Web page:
Gillian Slovo was born in Johannesburg, South Africa, on March 15, 1952, to two leading members of the antiapartheid movement: Joe Slovo, leader of the banned South African Communist Party and chief of the military wing of the African National Congress (ANC), and Ruth First, a radical journalist and university lecturer. The family went into exile in London in 1964, and Slovo attended the University of Manchester, graduating in 1974 with a bachelor’s degree in the history and philosophy of science. She later worked as a journalist and television producer in England.
In 1982 Slovo’s mother, then working in Mozambique, was murdered by agents of the South African government. Slovo later wrote that her novel Ties of Blood (1989), her first work set in South Africa, was inspired by thoughts she had while standing at her mother’s graveside. Nevertheless, Slovo’s first three novels, all in the Kate Baeier series, are set in London, though the initial entry, Morbid Symptoms (1984), does focus on characters involved in South African politics. Slovo’s attention began to shift more toward Africa in the 1990’s. She published The Betrayal, a thriller about an ANC member, in 1991, and in 1993 she wrote Façade, a novel about a London woman trying to discover the truth about her mother’s death, which also mentions Africa. Of the two Kate Baeier series novels published in the 1990’s, Close Call (1995) contains references to Africa.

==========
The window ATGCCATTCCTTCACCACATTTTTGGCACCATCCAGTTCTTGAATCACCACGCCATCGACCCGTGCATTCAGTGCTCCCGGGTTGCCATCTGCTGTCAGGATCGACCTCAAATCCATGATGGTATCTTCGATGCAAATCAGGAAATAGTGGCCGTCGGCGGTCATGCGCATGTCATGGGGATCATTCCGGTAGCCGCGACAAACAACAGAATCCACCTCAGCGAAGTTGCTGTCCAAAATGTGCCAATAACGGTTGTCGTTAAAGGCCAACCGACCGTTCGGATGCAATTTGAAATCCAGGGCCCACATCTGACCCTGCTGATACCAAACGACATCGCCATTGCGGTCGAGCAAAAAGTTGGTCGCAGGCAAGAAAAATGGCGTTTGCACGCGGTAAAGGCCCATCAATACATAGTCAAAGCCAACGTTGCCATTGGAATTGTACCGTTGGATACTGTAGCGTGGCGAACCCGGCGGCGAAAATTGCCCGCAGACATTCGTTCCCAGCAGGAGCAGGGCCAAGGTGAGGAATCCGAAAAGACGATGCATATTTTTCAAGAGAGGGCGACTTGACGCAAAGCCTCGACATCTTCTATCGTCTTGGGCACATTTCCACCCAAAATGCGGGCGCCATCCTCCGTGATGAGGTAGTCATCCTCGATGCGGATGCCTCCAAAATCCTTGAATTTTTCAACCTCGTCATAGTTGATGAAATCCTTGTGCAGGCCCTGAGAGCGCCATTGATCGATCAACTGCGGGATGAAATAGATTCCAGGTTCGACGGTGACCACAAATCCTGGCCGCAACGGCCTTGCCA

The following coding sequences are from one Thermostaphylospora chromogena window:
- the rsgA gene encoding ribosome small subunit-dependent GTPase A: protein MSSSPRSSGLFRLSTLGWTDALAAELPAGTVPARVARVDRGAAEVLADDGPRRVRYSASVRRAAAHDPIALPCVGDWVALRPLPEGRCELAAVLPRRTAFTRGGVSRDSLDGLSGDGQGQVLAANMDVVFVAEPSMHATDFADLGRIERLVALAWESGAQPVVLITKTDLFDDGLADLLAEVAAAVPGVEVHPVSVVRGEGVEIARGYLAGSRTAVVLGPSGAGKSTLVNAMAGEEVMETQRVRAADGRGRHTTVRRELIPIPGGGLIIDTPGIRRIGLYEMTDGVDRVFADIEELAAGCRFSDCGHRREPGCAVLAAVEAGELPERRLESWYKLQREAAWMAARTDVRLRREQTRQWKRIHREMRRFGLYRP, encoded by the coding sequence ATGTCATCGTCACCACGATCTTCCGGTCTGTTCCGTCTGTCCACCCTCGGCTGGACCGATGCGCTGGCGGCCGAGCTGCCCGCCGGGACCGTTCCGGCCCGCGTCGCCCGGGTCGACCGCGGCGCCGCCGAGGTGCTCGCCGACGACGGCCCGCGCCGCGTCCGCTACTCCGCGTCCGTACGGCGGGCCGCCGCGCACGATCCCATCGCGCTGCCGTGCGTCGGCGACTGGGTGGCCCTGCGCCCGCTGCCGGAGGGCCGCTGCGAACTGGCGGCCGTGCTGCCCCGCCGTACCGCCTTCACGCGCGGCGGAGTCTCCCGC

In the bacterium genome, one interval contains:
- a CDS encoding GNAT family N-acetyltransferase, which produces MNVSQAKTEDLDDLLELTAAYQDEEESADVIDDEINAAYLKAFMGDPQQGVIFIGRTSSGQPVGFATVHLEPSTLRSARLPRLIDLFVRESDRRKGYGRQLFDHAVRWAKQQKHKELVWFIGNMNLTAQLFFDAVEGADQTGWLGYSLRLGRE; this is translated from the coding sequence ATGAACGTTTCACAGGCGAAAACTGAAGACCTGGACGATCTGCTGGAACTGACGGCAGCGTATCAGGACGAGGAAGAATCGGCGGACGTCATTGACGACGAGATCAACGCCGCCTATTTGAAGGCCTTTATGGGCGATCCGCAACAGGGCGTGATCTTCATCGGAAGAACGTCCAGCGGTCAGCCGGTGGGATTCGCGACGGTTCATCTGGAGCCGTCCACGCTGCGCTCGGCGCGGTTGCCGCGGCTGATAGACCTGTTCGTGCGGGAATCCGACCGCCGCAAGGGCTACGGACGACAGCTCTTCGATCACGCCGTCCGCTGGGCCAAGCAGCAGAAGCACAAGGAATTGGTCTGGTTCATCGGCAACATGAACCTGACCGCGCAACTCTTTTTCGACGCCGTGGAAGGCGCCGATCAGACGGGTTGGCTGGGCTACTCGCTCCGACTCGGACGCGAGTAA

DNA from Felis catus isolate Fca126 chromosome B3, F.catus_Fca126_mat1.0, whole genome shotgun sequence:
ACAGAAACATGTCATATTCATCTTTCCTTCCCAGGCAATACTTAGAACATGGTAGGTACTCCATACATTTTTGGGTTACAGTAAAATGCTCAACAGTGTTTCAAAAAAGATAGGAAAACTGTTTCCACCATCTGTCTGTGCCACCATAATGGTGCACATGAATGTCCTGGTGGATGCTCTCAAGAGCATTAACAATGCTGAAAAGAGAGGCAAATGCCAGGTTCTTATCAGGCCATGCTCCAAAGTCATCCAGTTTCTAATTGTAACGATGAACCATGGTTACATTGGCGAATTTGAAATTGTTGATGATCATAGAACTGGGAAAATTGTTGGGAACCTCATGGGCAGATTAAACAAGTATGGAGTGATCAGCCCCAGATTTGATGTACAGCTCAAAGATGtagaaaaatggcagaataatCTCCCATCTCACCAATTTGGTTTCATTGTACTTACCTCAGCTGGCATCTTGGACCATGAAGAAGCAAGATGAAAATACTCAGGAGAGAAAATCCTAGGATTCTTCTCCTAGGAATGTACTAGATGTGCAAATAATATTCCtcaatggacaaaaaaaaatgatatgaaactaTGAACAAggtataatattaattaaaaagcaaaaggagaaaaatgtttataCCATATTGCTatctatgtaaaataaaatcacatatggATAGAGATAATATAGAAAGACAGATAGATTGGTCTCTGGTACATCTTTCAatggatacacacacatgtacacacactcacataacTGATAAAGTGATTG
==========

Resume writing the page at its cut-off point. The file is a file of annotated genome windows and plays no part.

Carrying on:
In 1997, Slovo published Every Secret Thing: My Family, My Country, her best-selling memoir about her parents, their involvement in the antiapartheid movement, and her relationship with them, including the difficulty of having parents whose devotion to a cause reduced the amount of time they could spend with their children. In 2000, Slovo returned to fiction, producing Red Dust, a highly acclaimed courtroom drama set in postapartheid South Africa. It won the Radio France International Prize for Literature in 2001 and was made into a film starring Hilary Swank in 2004.
Saying that she might have written her last book about South Africa, Slovo in 2004 published a highly regarded historical epic, Ice Road, set in the Soviet Union in the 1930’s and 1940’s. Ice Road was short-listed for England’s prestigious Orange Prize in 2004. Also in 2005 Slovo collaborated with Victoria Brittain on Guantanamo: Honour Bound to Defend Freedom, a play documenting human rights abuses at the American detention camp in Guantanamo Bay.